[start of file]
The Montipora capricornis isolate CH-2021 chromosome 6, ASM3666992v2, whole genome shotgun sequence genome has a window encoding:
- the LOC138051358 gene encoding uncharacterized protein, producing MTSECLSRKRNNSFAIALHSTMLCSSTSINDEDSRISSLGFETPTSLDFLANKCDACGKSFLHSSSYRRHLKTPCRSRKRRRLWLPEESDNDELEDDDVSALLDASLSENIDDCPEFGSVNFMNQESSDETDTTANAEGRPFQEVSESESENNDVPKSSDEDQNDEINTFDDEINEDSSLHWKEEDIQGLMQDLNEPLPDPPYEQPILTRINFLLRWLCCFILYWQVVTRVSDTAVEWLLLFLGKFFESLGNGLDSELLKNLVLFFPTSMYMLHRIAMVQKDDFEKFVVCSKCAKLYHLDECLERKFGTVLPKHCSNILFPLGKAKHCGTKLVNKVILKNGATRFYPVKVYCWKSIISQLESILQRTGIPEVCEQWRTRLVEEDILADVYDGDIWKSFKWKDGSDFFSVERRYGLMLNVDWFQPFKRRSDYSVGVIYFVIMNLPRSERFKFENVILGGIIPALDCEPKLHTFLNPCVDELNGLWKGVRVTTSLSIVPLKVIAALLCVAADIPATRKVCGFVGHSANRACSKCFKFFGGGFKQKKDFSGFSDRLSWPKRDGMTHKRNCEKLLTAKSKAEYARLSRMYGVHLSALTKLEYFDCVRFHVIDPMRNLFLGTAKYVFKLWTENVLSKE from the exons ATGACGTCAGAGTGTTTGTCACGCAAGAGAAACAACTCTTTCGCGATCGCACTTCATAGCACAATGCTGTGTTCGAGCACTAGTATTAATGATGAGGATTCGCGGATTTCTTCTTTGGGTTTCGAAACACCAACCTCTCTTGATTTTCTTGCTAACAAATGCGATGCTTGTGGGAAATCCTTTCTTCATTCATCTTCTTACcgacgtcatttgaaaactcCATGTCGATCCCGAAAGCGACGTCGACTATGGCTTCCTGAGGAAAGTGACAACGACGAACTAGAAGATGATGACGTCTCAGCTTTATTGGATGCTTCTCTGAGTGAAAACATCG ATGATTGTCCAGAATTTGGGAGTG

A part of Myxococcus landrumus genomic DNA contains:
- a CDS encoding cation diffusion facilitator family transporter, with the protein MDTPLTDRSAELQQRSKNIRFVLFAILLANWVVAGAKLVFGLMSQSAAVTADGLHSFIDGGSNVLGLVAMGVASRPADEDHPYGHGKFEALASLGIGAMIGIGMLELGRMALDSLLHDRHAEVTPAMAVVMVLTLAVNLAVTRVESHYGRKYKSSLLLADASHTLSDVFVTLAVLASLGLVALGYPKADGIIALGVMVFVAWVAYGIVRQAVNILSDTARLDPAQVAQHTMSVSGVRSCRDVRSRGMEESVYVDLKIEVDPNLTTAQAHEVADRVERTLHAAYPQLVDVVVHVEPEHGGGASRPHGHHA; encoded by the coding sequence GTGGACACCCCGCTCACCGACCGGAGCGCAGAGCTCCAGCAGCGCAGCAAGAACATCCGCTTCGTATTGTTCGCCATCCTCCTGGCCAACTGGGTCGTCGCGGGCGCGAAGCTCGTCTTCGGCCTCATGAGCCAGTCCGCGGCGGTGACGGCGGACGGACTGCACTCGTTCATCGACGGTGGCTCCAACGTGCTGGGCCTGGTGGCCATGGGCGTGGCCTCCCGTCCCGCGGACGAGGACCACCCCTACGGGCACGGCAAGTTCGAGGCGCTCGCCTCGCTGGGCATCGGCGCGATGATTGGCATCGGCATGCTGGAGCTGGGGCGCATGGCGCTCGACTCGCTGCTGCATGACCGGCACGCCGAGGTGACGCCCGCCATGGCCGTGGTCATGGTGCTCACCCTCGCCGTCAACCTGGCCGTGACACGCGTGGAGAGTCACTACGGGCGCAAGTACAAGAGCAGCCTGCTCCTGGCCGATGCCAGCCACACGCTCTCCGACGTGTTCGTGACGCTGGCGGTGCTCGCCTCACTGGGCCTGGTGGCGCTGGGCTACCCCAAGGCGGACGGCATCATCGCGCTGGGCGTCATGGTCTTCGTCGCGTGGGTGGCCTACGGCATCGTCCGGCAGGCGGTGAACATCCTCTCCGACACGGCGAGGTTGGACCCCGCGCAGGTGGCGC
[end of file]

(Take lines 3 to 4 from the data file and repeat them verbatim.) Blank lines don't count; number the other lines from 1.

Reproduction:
A part of Myxococcus landrumus genomic DNA contains:
- a CDS encoding cation diffusion facilitator family transporter, with the protein MDTPLTDRSAELQQRSKNIRFVLFAILLANWVVAGAKLVFGLMSQSAAVTADGLHSFIDGGSNVLGLVAMGVASRPADEDHPYGHGKFEALASLGIGAMIGIGMLELGRMALDSLLHDRHAEVTPAMAVVMVLTLAVNLAVTRVESHYGRKYKSSLLLADASHTLSDVFVTLAVLASLGLVALGYPKADGIIALGVMVFVAWVAYGIVRQAVNILSDTARLDPAQVAQHTMSVSGVRSCRDVRSRGMEESVYVDLKIEVDPNLTTAQAHEVADRVERTLHAAYPQLVDVVVHVEPEHGGGASRPHGHHA; encoded by the coding sequence GTGGACACCCCGCTCACCGACCGGAGCGCAGAGCTCCAGCAGCGCAGCAAGAACATCCGCTTCGTATTGTTCGCCATCCTCCTGGCCAACTGGGTCGTCGCGGGCGCGAAGCTCGTCTTCGGCCTCATGAGCCAGTCCGCGGCGGTGACGGCGGACGGACTGCACTCGTTCATCGACGGTGGCTCCAACGTGCTGGGCCTGGTGGCCATGGGCGTGGCCTCCCGTCCCGCGGACGAGGACCACCCCTACGGGCACGGCAAGTTCGAGGCGCTCGCCTCGCTGGGCATCGGCGCGATGATTGGCATCGGCATGCTGGAGCTGGGGCGCATGGCGCTCGACTCGCTGCTGCATGACCGGCACGCCGAGGTGACGCCCGCCATGGCCGTGGTCATGGTGCTCACCCTCGCCGTCAACCTGGCCGTGACACGCGTGGAGAGTCACTACGGGCGCAAGTACAAGAGCAGCCTGCTCCTGGCCGATGCCAGCCACACGCTCTCCGACGTGTTCGTGACGCTGGCGGTGCTCGCCTCACTGGGCCTGGTGGCGCTGGGCTACCCCAAGGCGGACGGCATCATCGCGCTGGGCGTCATGGTCTTCGTCGCGTGGGTGGCCTACGGCATCGTCCGGCAGGCGGTGAACATCCTCTCCGACACGGCGAGGTTGGACCCCGCGCAGGTGGCGC